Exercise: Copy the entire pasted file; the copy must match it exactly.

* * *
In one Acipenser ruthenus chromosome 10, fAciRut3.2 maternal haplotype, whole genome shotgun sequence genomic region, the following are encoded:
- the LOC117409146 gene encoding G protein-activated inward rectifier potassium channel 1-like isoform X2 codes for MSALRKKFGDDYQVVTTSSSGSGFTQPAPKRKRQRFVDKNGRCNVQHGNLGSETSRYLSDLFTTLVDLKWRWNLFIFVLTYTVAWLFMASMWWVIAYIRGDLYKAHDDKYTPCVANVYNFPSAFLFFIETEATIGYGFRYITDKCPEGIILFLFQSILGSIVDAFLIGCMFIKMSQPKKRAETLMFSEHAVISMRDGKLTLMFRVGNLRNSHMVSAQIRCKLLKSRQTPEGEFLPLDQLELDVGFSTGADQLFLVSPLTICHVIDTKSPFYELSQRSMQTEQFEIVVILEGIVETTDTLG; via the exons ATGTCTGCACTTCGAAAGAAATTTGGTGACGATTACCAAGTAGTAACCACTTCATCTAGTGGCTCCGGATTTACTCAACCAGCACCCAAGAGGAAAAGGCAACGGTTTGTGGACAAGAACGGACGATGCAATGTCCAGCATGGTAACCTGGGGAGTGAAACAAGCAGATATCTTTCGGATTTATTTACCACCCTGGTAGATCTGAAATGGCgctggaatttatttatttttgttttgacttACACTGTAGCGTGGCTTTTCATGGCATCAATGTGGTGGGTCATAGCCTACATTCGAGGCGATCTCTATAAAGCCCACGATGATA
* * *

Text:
In one Acipenser ruthenus chromosome 10, fAciRut3.2 maternal haplotype, whole genome shotgun sequence genomic region, the following are encoded:
- the LOC117409146 gene encoding G protein-activated inward rectifier potassium channel 1-like isoform X2 codes for MSALRKKFGDDYQVVTTSSSGSGFTQPAPKRKRQRFVDKNGRCNVQHGNLGSETSRYLSDLFTTLVDLKWRWNLFIFVLTYTVAWLFMASMWWVIAYIRGDLYKAHDDKYTPCVANVYNFPSAFLFFIETEATIGYGFRYITDKCPEGIILFLFQSILGSIVDAFLIGCMFIKMSQPKKRAETLMFSEHAVISMRDGKLTLMFRVGNLRNSHMVSAQIRCKLLKSRQTPEGEFLPLDQLELDVGFSTGADQLFLVSPLTICHVIDTKSPFYELSQRSMQTEQFEIVVILEGIVETTDTLG; via the exons ATGTCTGCACTTCGAAAGAAATTTGGTGACGATTACCAAGTAGTAACCACTTCATCTAGTGGCTCCGGATTTACTCAACCAGCACCCAAGAGGAAAAGGCAACGGTTTGTGGACAAGAACGGACGATGCAATGTCCAGCATGGTAACCTGGGGAGTGAAACAAGCAGATATCTTTCGGATTTATTTACCACCCTGGTAGATCTGAAATGGCgctggaatttatttatttttgttttgacttACACTGTAGCGTGGCTTTTCATGGCATCAATGTGGTGGGTCATAGCCTACATTCGAGGCGATCTCTATAAAGCCCACGATGATA